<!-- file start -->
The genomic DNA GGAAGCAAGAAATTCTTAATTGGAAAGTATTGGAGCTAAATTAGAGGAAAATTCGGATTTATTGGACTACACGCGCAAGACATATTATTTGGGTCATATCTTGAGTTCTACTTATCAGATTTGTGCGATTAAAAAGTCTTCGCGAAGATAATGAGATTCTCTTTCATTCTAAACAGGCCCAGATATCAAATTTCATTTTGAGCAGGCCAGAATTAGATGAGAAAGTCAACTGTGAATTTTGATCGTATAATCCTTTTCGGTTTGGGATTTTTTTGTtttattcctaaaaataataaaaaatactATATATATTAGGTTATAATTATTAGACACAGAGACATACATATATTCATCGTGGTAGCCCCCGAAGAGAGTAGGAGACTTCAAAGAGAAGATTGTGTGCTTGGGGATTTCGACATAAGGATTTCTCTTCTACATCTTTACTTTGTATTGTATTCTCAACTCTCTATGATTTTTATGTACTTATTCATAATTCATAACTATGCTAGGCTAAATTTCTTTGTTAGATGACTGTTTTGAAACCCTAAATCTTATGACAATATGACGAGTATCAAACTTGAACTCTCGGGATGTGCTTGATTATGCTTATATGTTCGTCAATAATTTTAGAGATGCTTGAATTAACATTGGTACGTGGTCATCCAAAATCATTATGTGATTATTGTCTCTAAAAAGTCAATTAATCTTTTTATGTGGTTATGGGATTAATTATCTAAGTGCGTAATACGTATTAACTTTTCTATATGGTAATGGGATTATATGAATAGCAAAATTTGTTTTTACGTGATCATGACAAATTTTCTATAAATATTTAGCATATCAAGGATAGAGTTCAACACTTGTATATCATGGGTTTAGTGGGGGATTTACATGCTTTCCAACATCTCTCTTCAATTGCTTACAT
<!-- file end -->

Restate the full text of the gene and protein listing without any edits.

The genomic DNA GGAAGCAAGAAATTCTTAATTGGAAAGTATTGGAGCTAAATTAGAGGAAAATTCGGATTTATTGGACTACACGCGCAAGACATATTATTTGGGTCATATCTTGAGTTCTACTTATCAGATTTGTGCGATTAAAAAGTCTTCGCGAAGATAATGAGATTCTCTTTCATTCTAAACAGGCCCAGATATCAAATTTCATTTTGAGCAGGCCAGAATTAGATGAGAAAGTCAACTGTGAATTTTGATCGTATAATCCTTTTCGGTTTGGGATTTTTTTGTtttattcctaaaaataataaaaaatactATATATATTAGGTTATAATTATTAGACACAGAGACATACATATATTCATCGTGGTAGCCCCCGAAGAGAGTAGGAGACTTCAAAGAGAAGATTGTGTGCTTGGGGATTTCGACATAAGGATTTCTCTTCTACATCTTTACTTTGTATTGTATTCTCAACTCTCTATGATTTTTATGTACTTATTCATAATTCATAACTATGCTAGGCTAAATTTCTTTGTTAGATGACTGTTTTGAAACCCTAAATCTTATGACAATATGACGAGTATCAAACTTGAACTCTCGGGATGTGCTTGATTATGCTTATATGTTCGTCAATAATTTTAGAGATGCTTGAATTAACATTGGTACGTGGTCATCCAAAATCATTATGTGATTATTGTCTCTAAAAAGTCAATTAATCTTTTTATGTGGTTATGGGATTAATTATCTAAGTGCGTAATACGTATTAACTTTTCTATATGGTAATGGGATTATATGAATAGCAAAATTTGTTTTTACGTGATCATGACAAATTTTCTATAAATATTTAGCATATCAAGGATAGAGTTCAACACTTGTATATCATGGGTTTAGTGGGGGATTTACATGCTTTCCAACATCTCTCTTCAATTGCTTACAT